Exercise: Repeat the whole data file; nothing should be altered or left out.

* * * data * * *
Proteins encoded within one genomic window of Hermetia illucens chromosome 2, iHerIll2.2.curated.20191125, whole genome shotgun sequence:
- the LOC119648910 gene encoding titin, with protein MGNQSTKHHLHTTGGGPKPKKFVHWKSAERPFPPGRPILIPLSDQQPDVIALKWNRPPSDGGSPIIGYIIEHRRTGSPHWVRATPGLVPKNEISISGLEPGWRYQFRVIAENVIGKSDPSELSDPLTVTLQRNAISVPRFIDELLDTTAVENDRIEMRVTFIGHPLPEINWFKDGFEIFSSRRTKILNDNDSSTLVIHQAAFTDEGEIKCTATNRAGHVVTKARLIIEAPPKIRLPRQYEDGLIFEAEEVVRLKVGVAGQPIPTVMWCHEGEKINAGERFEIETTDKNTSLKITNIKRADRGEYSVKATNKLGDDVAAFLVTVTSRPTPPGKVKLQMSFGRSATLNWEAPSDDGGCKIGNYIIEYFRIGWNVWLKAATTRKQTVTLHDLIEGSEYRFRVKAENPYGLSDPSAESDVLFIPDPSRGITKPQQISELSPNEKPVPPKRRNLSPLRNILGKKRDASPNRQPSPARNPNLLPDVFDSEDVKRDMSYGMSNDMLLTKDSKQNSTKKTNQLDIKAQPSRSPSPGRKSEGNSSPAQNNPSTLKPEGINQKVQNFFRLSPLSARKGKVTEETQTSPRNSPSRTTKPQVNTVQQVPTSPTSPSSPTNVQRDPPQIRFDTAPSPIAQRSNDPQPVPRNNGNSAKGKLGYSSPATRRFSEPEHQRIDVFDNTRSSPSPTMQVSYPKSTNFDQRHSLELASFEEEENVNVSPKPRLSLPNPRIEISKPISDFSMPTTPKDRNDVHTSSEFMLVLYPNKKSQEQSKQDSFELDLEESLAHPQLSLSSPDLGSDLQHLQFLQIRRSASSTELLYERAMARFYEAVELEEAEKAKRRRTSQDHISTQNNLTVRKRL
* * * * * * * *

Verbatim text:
Proteins encoded within one genomic window of Hermetia illucens chromosome 2, iHerIll2.2.curated.20191125, whole genome shotgun sequence:
- the LOC119648910 gene encoding titin, with protein MGNQSTKHHLHTTGGGPKPKKFVHWKSAERPFPPGRPILIPLSDQQPDVIALKWNRPPSDGGSPIIGYIIEHRRTGSPHWVRATPGLVPKNEISISGLEPGWRYQFRVIAENVIGKSDPSELSDPLTVTLQRNAISVPRFIDELLDTTAVENDRIEMRVTFIGHPLPEINWFKDGFEIFSSRRTKILNDNDSSTLVIHQAAFTDEGEIKCTATNRAGHVVTKARLIIEAPPKIRLPRQYEDGLIFEAEEVVRLKVGVAGQPIPTVMWCHEGEKINAGERFEIETTDKNTSLKITNIKRADRGEYSVKATNKLGDDVAAFLVTVTSRPTPPGKVKLQMSFGRSATLNWEAPSDDGGCKIGNYIIEYFRIGWNVWLKAATTRKQTVTLHDLIEGSEYRFRVKAENPYGLSDPSAESDVLFIPDPSRGITKPQQISELSPNEKPVPPKRRNLSPLRNILGKKRDASPNRQPSPARNPNLLPDVFDSEDVKRDMSYGMSNDMLLTKDSKQNSTKKTNQLDIKAQPSRSPSPGRKSEGNSSPAQNNPSTLKPEGINQKVQNFFRLSPLSARKGKVTEETQTSPRNSPSRTTKPQVNTVQQVPTSPTSPSSPTNVQRDPPQIRFDTAPSPIAQRSNDPQPVPRNNGNSAKGKLGYSSPATRRFSEPEHQRIDVFDNTRSSPSPTMQVSYPKSTNFDQRHSLELASFEEEENVNVSPKPRLSLPNPRIEISKPISDFSMPTTPKDRNDVHTSSEFMLVLYPNKKSQEQSKQDSFELDLEESLAHPQLSLSSPDLGSDLQHLQFLQIRRSASSTELLYERAMARFYEAVELEEAEKAKRRRTSQDHISTQNNLTVRKRL